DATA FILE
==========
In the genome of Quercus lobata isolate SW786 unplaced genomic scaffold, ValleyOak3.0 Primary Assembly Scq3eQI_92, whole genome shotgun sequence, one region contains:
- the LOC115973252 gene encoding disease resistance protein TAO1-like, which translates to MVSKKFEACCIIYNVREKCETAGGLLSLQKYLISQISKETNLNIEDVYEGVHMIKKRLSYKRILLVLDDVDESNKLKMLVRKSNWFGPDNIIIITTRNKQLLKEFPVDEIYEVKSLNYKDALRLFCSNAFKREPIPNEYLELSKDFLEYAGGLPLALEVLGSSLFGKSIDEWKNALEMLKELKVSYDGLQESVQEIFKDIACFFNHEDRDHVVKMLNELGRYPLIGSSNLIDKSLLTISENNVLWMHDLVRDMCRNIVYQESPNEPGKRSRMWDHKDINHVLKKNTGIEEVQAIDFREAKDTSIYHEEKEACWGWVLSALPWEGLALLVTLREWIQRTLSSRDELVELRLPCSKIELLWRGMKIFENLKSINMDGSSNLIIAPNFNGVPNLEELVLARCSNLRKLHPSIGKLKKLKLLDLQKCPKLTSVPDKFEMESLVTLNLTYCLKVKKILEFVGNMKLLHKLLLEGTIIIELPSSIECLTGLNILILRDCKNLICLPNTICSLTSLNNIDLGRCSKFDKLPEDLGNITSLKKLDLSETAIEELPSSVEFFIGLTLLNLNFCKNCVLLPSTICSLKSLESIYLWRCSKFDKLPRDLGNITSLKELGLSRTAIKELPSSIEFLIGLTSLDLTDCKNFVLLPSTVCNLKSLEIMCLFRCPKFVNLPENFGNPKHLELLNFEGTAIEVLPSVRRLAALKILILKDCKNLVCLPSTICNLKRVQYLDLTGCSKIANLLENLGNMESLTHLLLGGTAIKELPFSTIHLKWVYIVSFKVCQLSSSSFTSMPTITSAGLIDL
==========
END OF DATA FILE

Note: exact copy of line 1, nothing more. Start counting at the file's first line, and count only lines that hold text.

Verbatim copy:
In the genome of Quercus lobata isolate SW786 unplaced genomic scaffold, ValleyOak3.0 Primary Assembly Scq3eQI_92, whole genome shotgun sequence, one region contains: